Maybe it’s stretching a point … maybe not. On a physical level, I have never had any kind of urge to walk through the fire or off the cliff. But that’s on the physical plane. My suicidal urges have been less tactile, more psychological, social, personal.

About my second marriage, the one I don’t talk about. I married a man blatantly wrong for me. As inappropriate, abusive, unintelligent and uneducated as anyone could be. That’s what happens when you marry on the rebound. In a foreign country. When you don’t speak the language and you’re lonely. Like the edge of the cliff or the fire, I knew with certainty before the wedding I shouldn’t do it. Bad idea. Big mistake. Why, then, did I?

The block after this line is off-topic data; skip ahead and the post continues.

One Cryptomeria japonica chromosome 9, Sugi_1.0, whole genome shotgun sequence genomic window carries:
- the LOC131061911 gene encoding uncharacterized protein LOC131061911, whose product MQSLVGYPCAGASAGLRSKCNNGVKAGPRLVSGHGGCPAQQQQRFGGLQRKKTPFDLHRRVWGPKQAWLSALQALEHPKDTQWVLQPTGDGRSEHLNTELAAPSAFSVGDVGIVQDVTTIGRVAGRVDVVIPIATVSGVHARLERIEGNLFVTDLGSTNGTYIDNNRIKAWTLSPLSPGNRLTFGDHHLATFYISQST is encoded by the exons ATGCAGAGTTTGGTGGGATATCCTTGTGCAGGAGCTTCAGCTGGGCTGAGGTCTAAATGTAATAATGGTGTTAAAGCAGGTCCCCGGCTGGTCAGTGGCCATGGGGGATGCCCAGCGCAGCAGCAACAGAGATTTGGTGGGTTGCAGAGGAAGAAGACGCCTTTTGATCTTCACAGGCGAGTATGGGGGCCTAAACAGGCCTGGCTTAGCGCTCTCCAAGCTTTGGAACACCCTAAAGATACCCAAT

Hormones? Hubris? Maybe because it was so wrong and such a terrible idea? Did I need to test the depth of the water or the heat of the fire? How long the fall down the mountain? Whatever it was, it cost me.

My mother met him shortly after the deed was done. She looked at me, sadly. “You’ve really done it now.” Cryptic though her words were, I knew what she meant. Knowing didn’t help. I had indeed done it. L’appel du vide describes it as well as anything. It took eleven long years to undo what had been so quickly accomplished. It was a learning experience. Not in a good way. Catastrophic stupidity on my part.


There are many ways to achieve self-annihilation. A long walk off a short pier is less painful and more efficient. I recommend to anyone inclined to doing something highly self-destructive — take the short route, not the long and winding road.